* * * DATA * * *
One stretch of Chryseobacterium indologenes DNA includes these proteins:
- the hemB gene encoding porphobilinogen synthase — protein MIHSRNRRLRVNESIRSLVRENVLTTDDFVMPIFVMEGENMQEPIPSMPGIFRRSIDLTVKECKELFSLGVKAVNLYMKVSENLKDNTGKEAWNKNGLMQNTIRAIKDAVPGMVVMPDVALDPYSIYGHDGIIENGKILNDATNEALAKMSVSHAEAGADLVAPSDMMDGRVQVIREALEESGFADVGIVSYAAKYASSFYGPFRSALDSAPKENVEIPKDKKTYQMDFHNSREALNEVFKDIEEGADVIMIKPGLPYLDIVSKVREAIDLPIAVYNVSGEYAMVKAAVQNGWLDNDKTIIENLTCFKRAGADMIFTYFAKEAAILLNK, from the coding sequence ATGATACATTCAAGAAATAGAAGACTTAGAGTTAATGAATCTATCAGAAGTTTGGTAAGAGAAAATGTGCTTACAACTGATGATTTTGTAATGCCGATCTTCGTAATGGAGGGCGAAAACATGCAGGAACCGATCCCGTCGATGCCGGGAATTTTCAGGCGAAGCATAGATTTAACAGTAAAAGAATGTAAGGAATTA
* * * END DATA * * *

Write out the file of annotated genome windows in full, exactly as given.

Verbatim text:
One stretch of Chryseobacterium indologenes DNA includes these proteins:
- the hemB gene encoding porphobilinogen synthase — protein MIHSRNRRLRVNESIRSLVRENVLTTDDFVMPIFVMEGENMQEPIPSMPGIFRRSIDLTVKECKELFSLGVKAVNLYMKVSENLKDNTGKEAWNKNGLMQNTIRAIKDAVPGMVVMPDVALDPYSIYGHDGIIENGKILNDATNEALAKMSVSHAEAGADLVAPSDMMDGRVQVIREALEESGFADVGIVSYAAKYASSFYGPFRSALDSAPKENVEIPKDKKTYQMDFHNSREALNEVFKDIEEGADVIMIKPGLPYLDIVSKVREAIDLPIAVYNVSGEYAMVKAAVQNGWLDNDKTIIENLTCFKRAGADMIFTYFAKEAAILLNK, from the coding sequence ATGATACATTCAAGAAATAGAAGACTTAGAGTTAATGAATCTATCAGAAGTTTGGTAAGAGAAAATGTGCTTACAACTGATGATTTTGTAATGCCGATCTTCGTAATGGAGGGCGAAAACATGCAGGAACCGATCCCGTCGATGCCGGGAATTTTCAGGCGAAGCATAGATTTAACAGTAAAAGAATGTAAGGAATTA